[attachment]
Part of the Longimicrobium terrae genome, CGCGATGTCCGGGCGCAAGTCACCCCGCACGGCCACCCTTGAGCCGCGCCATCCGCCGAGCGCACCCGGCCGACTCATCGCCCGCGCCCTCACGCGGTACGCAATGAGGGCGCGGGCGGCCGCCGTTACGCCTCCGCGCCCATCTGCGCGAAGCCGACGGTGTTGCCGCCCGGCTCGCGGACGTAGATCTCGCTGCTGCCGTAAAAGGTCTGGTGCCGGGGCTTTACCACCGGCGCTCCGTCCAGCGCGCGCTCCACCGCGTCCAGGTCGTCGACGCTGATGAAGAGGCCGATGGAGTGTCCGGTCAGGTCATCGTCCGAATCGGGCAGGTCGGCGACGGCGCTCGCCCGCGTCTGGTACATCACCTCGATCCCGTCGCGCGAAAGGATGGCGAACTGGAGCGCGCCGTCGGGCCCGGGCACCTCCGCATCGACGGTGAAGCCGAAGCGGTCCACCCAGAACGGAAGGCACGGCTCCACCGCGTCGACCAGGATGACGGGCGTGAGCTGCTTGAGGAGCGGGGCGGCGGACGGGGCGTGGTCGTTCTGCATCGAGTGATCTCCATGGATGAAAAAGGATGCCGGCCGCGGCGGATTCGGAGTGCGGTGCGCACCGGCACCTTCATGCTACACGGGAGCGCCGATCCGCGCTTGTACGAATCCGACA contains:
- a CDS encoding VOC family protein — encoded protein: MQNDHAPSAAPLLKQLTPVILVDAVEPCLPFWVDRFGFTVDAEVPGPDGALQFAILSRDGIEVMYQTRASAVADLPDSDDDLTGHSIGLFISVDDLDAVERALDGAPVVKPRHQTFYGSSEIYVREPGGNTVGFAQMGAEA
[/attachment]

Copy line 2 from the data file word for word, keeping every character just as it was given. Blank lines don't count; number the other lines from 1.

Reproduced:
- a CDS encoding VOC family protein — encoded protein: MQNDHAPSAAPLLKQLTPVILVDAVEPCLPFWVDRFGFTVDAEVPGPDGALQFAILSRDGIEVMYQTRASAVADLPDSDDDLTGHSIGLFISVDDLDAVERALDGAPVVKPRHQTFYGSSEIYVREPGGNTVGFAQMGAEA